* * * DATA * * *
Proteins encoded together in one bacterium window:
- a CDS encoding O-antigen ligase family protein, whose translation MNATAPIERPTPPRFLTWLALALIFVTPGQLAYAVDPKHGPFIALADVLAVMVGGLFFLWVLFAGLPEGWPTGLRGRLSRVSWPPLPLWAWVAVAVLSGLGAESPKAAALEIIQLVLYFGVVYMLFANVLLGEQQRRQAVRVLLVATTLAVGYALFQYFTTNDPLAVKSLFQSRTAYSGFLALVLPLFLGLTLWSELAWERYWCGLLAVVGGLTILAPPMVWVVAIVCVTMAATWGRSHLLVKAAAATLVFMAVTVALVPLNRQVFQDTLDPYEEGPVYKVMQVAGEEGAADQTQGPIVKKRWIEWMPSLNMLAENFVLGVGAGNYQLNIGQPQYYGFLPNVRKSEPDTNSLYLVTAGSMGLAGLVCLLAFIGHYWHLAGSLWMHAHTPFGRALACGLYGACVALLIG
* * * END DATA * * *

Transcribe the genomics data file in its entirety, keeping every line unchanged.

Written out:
Proteins encoded together in one bacterium window:
- a CDS encoding O-antigen ligase family protein, whose translation MNATAPIERPTPPRFLTWLALALIFVTPGQLAYAVDPKHGPFIALADVLAVMVGGLFFLWVLFAGLPEGWPTGLRGRLSRVSWPPLPLWAWVAVAVLSGLGAESPKAAALEIIQLVLYFGVVYMLFANVLLGEQQRRQAVRVLLVATTLAVGYALFQYFTTNDPLAVKSLFQSRTAYSGFLALVLPLFLGLTLWSELAWERYWCGLLAVVGGLTILAPPMVWVVAIVCVTMAATWGRSHLLVKAAAATLVFMAVTVALVPLNRQVFQDTLDPYEEGPVYKVMQVAGEEGAADQTQGPIVKKRWIEWMPSLNMLAENFVLGVGAGNYQLNIGQPQYYGFLPNVRKSEPDTNSLYLVTAGSMGLAGLVCLLAFIGHYWHLAGSLWMHAHTPFGRALACGLYGACVALLIG